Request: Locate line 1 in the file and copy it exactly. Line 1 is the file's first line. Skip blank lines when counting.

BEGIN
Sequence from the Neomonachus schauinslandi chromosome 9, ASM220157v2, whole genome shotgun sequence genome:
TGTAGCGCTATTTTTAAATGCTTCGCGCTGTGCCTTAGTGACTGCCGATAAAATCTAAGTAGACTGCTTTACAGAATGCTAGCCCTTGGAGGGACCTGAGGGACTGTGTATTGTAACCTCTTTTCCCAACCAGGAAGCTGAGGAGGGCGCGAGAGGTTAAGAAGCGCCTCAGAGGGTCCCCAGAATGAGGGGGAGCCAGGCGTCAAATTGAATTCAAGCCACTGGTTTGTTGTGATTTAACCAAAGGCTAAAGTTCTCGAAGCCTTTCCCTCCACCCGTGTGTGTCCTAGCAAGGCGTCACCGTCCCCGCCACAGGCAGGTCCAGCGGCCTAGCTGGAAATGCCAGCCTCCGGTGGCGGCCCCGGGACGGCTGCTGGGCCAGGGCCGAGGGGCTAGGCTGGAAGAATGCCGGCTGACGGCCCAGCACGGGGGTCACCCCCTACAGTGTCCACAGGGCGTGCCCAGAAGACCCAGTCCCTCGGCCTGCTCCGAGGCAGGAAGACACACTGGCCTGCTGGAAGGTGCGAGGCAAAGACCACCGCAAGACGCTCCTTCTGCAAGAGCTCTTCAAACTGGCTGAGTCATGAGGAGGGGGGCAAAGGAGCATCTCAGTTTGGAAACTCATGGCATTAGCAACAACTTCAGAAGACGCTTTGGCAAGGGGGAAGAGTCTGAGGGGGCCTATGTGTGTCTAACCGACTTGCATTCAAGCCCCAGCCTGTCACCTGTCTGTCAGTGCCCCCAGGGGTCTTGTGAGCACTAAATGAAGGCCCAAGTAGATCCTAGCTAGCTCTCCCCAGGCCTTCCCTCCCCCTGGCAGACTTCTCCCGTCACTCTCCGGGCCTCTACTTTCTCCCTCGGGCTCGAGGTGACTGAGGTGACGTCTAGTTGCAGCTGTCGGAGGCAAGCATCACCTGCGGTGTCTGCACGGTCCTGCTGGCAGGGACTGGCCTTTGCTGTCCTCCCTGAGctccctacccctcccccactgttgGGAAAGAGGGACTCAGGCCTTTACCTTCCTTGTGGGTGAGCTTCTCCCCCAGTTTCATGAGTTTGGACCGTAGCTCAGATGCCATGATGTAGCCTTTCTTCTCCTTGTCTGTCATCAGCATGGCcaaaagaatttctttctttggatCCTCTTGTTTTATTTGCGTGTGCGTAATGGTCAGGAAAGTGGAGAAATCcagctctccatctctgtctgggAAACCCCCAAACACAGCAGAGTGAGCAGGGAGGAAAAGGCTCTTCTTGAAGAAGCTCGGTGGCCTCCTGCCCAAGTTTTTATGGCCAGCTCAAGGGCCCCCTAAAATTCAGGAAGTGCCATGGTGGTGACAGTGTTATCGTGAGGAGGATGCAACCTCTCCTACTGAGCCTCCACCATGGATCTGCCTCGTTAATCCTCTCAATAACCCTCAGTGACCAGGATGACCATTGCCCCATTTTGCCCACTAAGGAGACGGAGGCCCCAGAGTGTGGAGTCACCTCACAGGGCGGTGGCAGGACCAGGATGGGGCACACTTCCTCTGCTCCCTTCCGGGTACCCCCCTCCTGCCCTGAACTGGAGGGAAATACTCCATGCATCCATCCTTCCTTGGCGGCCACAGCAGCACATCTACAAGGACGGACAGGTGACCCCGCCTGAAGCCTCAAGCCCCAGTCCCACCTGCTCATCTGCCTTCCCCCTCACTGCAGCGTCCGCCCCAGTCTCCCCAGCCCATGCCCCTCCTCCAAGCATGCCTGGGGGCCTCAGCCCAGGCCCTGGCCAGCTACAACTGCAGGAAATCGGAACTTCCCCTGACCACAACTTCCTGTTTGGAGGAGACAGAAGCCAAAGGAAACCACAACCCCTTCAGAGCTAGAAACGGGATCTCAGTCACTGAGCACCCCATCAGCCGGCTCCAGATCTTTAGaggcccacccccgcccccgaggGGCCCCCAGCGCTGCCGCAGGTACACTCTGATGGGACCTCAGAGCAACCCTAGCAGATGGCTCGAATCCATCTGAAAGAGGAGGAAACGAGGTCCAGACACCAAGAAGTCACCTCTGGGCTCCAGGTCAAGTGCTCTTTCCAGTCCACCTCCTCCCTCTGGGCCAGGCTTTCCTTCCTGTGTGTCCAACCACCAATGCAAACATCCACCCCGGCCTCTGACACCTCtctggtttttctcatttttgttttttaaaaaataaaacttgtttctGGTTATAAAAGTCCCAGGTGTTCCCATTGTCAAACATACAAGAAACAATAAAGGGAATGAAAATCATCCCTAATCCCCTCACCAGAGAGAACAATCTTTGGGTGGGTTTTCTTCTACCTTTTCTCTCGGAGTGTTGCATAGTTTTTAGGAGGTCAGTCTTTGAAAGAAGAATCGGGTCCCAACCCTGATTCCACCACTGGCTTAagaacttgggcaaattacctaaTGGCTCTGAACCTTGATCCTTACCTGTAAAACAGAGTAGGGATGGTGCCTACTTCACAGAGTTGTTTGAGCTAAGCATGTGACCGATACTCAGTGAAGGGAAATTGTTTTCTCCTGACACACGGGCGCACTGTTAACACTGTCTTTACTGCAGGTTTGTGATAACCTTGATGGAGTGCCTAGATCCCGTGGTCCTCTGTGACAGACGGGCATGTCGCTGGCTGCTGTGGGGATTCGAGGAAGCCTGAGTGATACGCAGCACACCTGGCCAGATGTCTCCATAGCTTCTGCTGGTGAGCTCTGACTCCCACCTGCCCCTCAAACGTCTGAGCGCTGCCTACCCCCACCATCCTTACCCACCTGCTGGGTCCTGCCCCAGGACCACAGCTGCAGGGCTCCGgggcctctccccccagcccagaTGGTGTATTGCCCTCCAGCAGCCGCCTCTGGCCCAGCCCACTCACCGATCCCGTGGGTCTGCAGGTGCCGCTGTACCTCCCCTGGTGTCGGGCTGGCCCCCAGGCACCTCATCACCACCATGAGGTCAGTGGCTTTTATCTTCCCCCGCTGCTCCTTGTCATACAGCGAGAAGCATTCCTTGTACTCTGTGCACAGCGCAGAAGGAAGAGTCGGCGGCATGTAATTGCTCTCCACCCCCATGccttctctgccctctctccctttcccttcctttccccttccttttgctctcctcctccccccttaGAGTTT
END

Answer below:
Sequence from the Neomonachus schauinslandi chromosome 9, ASM220157v2, whole genome shotgun sequence genome: